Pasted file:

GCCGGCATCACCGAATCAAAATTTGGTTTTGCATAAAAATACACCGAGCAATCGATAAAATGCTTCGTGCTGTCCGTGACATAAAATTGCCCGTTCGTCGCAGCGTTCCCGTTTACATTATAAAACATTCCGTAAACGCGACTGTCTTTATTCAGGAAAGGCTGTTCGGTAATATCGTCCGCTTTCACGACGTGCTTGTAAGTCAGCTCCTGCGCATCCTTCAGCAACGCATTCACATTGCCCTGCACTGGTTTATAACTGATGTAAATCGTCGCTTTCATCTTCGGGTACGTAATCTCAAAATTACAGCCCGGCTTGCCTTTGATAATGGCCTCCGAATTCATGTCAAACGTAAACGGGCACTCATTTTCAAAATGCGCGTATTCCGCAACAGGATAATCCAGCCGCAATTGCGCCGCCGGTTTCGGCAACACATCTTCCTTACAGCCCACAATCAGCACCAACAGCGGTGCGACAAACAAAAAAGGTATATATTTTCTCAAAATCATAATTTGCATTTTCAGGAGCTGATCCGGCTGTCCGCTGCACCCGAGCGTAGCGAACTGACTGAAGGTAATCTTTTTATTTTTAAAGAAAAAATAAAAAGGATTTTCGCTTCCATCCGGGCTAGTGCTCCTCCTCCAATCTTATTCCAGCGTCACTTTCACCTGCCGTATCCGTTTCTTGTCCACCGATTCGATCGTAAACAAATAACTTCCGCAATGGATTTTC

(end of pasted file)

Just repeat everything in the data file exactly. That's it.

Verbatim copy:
GCCGGCATCACCGAATCAAAATTTGGTTTTGCATAAAAATACACCGAGCAATCGATAAAATGCTTCGTGCTGTCCGTGACATAAAATTGCCCGTTCGTCGCAGCGTTCCCGTTTACATTATAAAACATTCCGTAAACGCGACTGTCTTTATTCAGGAAAGGCTGTTCGGTAATATCGTCCGCTTTCACGACGTGCTTGTAAGTCAGCTCCTGCGCATCCTTCAGCAACGCATTCACATTGCCCTGCACTGGTTTATAACTGATGTAAATCGTCGCTTTCATCTTCGGGTACGTAATCTCAAAATTACAGCCCGGCTTGCCTTTGATAATGGCCTCCGAATTCATGTCAAACGTAAACGGGCACTCATTTTCAAAATGCGCGTATTCCGCAACAGGATAATCCAGCCGCAATTGCGCCGCCGGTTTCGGCAACACATCTTCCTTACAGCCCACAATCAGCACCAACAGCGGTGCGACAAACAAAAAAGGTATATATTTTCTCAAAATCATAATTTGCATTTTCAGGAGCTGATCCGGCTGTCCGCTGCACCCGAGCGTAGCGAACTGACTGAAGGTAATCTTTTTATTTTTAAAGAAAAAATAAAAAGGATTTTCGCTTCCATCCGGGCTAGTGCTCCTCCTCCAATCTTATTCCAGCGTCACTTTCACCTGCCGTATCCGTTTCTTGTCCACCGATTCGATCGTAAACAAATAACTTCCGCAATGGATTTTC